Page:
Apple Pay, which was unveiled to the world at the launch of the iPhone 6 and 6 Plus, has officially launched in the U.S. today alongside iOS 8.1. Experiences with the service on its first day have been mixed, and notably, Eddy Cue this morning to acknowledged that in saying that Apple still has “a lot of work to do.” Some banks are requiring verification processes which are taking time, and some widespread credit card companies, like Discover, aren’t yet supported at all. But some experiences with Apple Pay have been seamless and it seems that, so far, the service is working as expected despite its slow roll-out.
Customers can use Apple pay at a wide variety of launch partners, including Aeropostale, BJ’s Wholesale Club, Foot Locker, Office Depot, Urban Outfitters, Apple’s own retail stores and many others. If you want to get your device set up to use the service, be sure to check out our guide to getting started with Apple Pay, and be sure to let us know what your experience has been so far. As for the rest of the internet, with the exception of some locations having employees who are simply uneducated about the service, it appears as if public opinion is fairly positive.
Piper Jaffray Apple analyst Gene Munster tested it out at a few locations and had this to say:
We tested Apple Pay at McDonald’s, Whole Foods, and Walgreens and were able to successfully compete our transaction at each location. We note that the McDonald’s and Whole Foods employees were aware of Apple Pay, but the Walgreens employee that helped us was not. We believe that stores depending on employee education at the local level might have varied experience across stores, but we expect participating store employees to all be up to speed after having Apple Pay for a month or two.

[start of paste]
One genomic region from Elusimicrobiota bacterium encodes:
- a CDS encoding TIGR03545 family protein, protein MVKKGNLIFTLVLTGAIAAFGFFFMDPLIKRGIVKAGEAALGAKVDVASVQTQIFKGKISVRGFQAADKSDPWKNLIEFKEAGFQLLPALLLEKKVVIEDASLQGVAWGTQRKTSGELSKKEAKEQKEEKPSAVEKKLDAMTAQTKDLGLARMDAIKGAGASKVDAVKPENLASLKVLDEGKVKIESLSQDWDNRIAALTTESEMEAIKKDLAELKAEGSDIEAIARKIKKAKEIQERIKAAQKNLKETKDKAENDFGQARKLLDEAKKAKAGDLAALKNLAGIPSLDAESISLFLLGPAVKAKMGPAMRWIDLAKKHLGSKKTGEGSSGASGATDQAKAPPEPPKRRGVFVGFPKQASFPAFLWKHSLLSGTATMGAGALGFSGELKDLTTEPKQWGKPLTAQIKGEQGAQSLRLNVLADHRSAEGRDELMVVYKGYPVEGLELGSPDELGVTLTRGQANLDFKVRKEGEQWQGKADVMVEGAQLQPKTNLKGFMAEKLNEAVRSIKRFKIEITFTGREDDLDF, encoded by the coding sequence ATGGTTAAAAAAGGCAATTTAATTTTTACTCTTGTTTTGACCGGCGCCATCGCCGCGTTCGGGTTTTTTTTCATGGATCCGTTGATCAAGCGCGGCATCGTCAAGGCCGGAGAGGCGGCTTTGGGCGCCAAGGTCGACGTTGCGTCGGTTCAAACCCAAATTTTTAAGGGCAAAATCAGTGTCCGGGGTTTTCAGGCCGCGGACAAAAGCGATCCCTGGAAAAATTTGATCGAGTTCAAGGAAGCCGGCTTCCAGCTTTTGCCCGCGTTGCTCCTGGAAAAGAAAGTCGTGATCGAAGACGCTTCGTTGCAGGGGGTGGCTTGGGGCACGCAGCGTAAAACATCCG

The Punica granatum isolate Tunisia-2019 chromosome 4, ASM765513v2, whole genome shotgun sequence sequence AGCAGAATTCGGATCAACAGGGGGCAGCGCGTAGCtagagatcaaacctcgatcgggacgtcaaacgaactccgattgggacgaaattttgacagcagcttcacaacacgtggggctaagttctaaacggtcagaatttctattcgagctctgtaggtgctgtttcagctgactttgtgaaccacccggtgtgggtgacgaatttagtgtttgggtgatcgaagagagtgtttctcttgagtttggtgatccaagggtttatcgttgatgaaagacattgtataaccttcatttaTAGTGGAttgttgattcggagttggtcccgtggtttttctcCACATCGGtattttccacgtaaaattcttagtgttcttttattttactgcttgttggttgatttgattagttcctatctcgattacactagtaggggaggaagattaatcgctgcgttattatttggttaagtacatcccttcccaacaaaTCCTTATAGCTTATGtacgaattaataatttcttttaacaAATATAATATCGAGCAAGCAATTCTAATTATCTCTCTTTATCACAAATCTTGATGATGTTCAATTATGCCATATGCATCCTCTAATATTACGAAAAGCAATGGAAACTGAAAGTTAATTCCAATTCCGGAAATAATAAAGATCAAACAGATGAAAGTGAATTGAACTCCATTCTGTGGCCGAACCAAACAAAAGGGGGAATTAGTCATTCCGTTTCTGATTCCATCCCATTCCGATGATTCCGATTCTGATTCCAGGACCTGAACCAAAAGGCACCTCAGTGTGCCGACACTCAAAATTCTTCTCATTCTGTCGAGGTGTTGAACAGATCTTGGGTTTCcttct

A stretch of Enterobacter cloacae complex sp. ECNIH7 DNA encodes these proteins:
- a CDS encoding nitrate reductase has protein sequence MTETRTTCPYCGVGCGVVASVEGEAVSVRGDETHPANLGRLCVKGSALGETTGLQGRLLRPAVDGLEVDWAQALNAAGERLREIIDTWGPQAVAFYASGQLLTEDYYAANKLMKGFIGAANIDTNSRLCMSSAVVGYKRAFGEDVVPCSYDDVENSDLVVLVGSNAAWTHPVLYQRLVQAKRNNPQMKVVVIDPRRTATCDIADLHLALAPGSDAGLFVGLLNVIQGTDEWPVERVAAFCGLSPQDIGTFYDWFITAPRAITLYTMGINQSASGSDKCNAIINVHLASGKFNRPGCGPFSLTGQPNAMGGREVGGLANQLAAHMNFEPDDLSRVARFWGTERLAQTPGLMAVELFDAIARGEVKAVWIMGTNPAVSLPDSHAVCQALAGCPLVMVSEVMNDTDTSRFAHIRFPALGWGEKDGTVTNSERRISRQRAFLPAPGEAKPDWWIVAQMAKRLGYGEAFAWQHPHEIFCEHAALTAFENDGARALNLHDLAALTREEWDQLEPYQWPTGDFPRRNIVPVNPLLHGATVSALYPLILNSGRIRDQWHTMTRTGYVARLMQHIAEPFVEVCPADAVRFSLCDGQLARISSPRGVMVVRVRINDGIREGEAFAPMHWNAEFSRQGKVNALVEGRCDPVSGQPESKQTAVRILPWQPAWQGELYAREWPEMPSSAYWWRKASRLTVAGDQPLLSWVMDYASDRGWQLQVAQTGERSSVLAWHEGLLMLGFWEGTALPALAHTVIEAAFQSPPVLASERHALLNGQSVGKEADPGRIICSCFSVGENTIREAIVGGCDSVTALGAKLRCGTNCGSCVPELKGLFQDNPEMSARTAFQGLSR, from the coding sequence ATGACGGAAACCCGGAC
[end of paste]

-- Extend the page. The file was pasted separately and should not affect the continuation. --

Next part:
Walgreens uploaded a video showing off a demo of the service in one of its stores:
One experience at McDonalds got caught on video:
Another McDonalds experience was documented, in which one customer had an awkward encounter at the drive through:
Gizmodo gave the service what they called a “slightly rocky spin”:
Deciding to try our luck at Subway, we were met with a few “ums” and some confused looks when we asked about contactless payment. The store had just received the hardware that day, it seemed, and they were still getting the hang of things. After some discussion and deep study of the machine’s new instructions, the farthest we were able to get was bringing up a screen with a QR code—which is to say, not very far at all.
TechCrunch seems to have had a pretty good experience at Walgreens:
Holding my thumb to Touch ID and my phone to the payment terminal, it took about a second and a half to register at Walgreens and the same amount of time at McDonald’s. Don’t expect it to change the entire experience however: you still have to sign for the amount shown at the drug store and get a receipt to show to the cashier when picking up your order at a fast good joint.
Harry McCracken of Fast Company is going to try to use the service as his sole payment method for a week:
So in theory, I should be able to do this without major headaches or adjustments to my daily habits. We’ll see. I do reserve the right to let my wife pay for things if she happens to be around. And if the whole experiment is a fiasco, I will sheepishly terminate it before its scheduled conclusion next Sunday.
Reactions from Twitter users have been generally positive, but as I’ve experienced myself, Wells Fargo verification seems to be delayed:
The service is already inspiring some Vines, too:
Here’s the Verge’s initial run thru